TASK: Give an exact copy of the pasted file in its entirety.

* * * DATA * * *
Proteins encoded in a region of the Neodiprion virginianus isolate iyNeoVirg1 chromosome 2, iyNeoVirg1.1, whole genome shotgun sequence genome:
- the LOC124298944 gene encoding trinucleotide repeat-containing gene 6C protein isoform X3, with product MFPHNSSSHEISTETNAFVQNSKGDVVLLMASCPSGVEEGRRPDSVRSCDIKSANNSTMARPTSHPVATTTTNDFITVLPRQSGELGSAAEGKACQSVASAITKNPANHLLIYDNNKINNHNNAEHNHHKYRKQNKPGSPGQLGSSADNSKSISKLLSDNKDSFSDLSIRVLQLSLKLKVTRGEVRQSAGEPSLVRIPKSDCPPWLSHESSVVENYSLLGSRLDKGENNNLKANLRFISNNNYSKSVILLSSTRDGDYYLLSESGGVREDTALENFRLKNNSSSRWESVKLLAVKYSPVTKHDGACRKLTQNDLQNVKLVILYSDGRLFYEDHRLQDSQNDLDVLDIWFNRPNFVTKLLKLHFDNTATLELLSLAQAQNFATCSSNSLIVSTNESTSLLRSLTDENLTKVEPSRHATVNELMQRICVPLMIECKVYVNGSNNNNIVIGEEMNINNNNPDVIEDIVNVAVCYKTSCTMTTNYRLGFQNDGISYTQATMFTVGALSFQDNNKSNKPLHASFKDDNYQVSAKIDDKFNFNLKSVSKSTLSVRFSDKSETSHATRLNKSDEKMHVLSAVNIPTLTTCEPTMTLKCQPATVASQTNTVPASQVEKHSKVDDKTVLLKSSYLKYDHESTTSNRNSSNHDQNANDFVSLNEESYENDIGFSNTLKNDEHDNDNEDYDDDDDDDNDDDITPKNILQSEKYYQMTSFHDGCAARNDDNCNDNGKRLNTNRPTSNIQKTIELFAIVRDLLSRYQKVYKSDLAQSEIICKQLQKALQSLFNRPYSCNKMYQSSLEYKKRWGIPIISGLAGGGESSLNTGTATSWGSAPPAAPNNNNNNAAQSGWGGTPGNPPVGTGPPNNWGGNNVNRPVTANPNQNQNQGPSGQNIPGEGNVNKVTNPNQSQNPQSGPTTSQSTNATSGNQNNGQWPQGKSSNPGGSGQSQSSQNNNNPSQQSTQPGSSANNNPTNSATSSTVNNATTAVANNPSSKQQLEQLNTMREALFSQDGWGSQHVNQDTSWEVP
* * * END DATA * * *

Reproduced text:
Proteins encoded in a region of the Neodiprion virginianus isolate iyNeoVirg1 chromosome 2, iyNeoVirg1.1, whole genome shotgun sequence genome:
- the LOC124298944 gene encoding trinucleotide repeat-containing gene 6C protein isoform X3, with product MFPHNSSSHEISTETNAFVQNSKGDVVLLMASCPSGVEEGRRPDSVRSCDIKSANNSTMARPTSHPVATTTTNDFITVLPRQSGELGSAAEGKACQSVASAITKNPANHLLIYDNNKINNHNNAEHNHHKYRKQNKPGSPGQLGSSADNSKSISKLLSDNKDSFSDLSIRVLQLSLKLKVTRGEVRQSAGEPSLVRIPKSDCPPWLSHESSVVENYSLLGSRLDKGENNNLKANLRFISNNNYSKSVILLSSTRDGDYYLLSESGGVREDTALENFRLKNNSSSRWESVKLLAVKYSPVTKHDGACRKLTQNDLQNVKLVILYSDGRLFYEDHRLQDSQNDLDVLDIWFNRPNFVTKLLKLHFDNTATLELLSLAQAQNFATCSSNSLIVSTNESTSLLRSLTDENLTKVEPSRHATVNELMQRICVPLMIECKVYVNGSNNNNIVIGEEMNINNNNPDVIEDIVNVAVCYKTSCTMTTNYRLGFQNDGISYTQATMFTVGALSFQDNNKSNKPLHASFKDDNYQVSAKIDDKFNFNLKSVSKSTLSVRFSDKSETSHATRLNKSDEKMHVLSAVNIPTLTTCEPTMTLKCQPATVASQTNTVPASQVEKHSKVDDKTVLLKSSYLKYDHESTTSNRNSSNHDQNANDFVSLNEESYENDIGFSNTLKNDEHDNDNEDYDDDDDDDNDDDITPKNILQSEKYYQMTSFHDGCAARNDDNCNDNGKRLNTNRPTSNIQKTIELFAIVRDLLSRYQKVYKSDLAQSEIICKQLQKALQSLFNRPYSCNKMYQSSLEYKKRWGIPIISGLAGGGESSLNTGTATSWGSAPPAAPNNNNNNAAQSGWGGTPGNPPVGTGPPNNWGGNNVNRPVTANPNQNQNQGPSGQNIPGEGNVNKVTNPNQSQNPQSGPTTSQSTNATSGNQNNGQWPQGKSSNPGGSGQSQSSQNNNNPSQQSTQPGSSANNNPTNSATSSTVNNATTAVANNPSSKQQLEQLNTMREALFSQDGWGSQHVNQDTSWEVP